NILES PLANT Ex-workers worry about 401K fund

Workers wonder why they haven't received their retirement money after their plant closed in January.
YOUNGSTOWN -- Ellery Smallwood lost his job, and now he's worried that he'll lose his $50,000 investment in a 401K retirement plan.
The 44-year-old Youngstown man hasn't been able to get to his money, even though he was laid off from Metal Services International in Niles more than a year ago and the plant closed in January. He wonders if the money will disappear as his employer did.
"I'm worried about getting it," he said.
The steel processing plant, which employed about 50, had been locally owned until it was bought by Metal Services International of King of Prussia, Pa., in 1997. The plant previously was known as Exactacut Steel.
Others fearful: Many of the 42 employees who were in the 401K plan are worried about their money, said John Halchuck, senior document writer for AMI Benefit Plan Administrators in Howland.
They've been calling him because his company administers the Metal Services' plan, which has more than $1 million.
"Their money is all there. Period. Every nickel of it," Halchuck said.
Concern has developed, however, because of delays in the Internal Revenue Service's processing of documents needed to officially close the plan and disburse the money, he said.
Although nearly all of Metal Services' workers lost their jobs by October 2000, the plant still had a small number of employees until January. The company then followed proper procedures to close the retirement plan, and notification was sent to the IRS in April, Halchuck said.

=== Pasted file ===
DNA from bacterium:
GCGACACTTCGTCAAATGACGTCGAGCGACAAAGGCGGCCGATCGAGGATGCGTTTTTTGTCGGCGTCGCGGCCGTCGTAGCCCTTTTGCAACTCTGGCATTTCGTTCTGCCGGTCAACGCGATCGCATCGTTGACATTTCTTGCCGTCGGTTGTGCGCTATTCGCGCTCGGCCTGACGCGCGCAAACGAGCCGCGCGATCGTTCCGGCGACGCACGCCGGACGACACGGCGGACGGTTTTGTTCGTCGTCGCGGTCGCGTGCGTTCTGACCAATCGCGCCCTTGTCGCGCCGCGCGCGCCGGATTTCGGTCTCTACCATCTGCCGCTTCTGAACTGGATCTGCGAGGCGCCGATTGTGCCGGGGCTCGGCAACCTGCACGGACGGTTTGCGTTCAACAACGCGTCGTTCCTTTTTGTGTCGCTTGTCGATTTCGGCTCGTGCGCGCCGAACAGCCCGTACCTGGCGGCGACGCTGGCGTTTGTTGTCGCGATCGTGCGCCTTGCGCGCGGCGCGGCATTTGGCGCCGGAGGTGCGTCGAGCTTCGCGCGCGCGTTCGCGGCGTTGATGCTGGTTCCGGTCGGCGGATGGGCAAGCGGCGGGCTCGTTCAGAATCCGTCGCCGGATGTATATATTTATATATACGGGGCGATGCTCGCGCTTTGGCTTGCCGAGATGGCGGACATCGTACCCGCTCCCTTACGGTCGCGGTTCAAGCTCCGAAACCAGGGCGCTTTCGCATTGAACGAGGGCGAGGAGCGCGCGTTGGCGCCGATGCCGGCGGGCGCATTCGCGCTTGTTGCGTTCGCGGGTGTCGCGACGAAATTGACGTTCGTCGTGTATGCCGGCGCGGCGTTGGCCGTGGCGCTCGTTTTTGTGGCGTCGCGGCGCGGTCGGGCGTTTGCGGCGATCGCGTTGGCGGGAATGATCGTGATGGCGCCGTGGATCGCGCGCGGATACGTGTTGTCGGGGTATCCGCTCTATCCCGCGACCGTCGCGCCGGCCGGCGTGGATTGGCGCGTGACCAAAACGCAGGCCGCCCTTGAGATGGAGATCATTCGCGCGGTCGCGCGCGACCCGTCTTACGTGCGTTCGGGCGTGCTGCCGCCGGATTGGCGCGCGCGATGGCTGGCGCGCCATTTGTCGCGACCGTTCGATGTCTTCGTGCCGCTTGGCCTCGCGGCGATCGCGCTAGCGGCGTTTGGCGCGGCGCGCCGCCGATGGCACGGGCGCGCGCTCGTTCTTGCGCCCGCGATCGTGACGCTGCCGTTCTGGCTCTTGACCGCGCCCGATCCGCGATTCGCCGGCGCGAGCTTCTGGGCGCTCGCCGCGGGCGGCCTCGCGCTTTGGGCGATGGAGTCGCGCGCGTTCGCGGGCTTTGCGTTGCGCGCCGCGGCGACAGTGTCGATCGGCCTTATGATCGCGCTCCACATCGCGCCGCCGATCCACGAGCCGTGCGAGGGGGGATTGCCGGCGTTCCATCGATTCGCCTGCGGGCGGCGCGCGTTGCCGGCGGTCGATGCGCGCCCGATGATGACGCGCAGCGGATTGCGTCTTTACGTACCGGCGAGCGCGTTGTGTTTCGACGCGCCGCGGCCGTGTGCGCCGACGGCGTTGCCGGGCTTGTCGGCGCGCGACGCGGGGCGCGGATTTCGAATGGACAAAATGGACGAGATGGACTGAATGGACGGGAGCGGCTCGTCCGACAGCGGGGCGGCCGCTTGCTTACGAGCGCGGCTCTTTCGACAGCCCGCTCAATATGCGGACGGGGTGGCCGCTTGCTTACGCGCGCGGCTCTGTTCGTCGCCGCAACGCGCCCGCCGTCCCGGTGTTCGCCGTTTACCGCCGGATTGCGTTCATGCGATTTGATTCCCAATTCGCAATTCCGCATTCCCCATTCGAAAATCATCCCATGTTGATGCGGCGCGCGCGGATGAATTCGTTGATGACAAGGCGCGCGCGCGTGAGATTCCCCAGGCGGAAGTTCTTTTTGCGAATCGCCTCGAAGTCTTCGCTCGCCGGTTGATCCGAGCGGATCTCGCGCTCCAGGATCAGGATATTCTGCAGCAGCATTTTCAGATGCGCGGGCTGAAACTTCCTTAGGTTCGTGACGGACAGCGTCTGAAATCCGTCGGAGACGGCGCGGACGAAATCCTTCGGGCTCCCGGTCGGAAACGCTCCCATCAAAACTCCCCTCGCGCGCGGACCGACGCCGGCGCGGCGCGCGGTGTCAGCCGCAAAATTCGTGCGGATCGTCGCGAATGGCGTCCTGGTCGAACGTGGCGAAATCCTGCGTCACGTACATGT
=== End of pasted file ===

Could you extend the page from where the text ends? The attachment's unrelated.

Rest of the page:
He said the IRS has 60 days to process a plan closing, but the agency is able to grant itself extensions, which has been done in Metal Services' case.
An unusually high volume of work has caused the delay, he said. New federal rules require that all plans be changed in certain ways either this year or next year, so the IRS staff has extra work to review all of them.
Because of this workload, the Metal Services' plan has been sent to an IRS office that normally does a different type of work, which is leading to some of the delay, he said.
Time frame: Halchuck said he isn't sure how long it will take for the IRS to approve closing the plan but it could be from one month to six months. Distributing money to employees will take an additional one month to five months because all participants must be contacted, he said.
As he waits, Smallwood is concerned that his money will disappear in some kind of white-collar crime.
Halchuck said, however, that the IRS rules that are causing the delay are in place to make sure employees receive all of their money. The IRS checks to make sure the money is there and that the plan has been updated to comply with all changes to federal law.
Smallwood, who said he is living off his savings, had hoped to use the money to open a restaurant, but now he thinks the economy in Youngstown is too bad. He is taking classes to become a machinist and plans to leave the area when he is done.
Halchuck said the delay in receiving the money is creating hardships for a few people who need the money for immediate expenses, but most of them aren't being hurt, because they will convert the money into a different type of retirement account.

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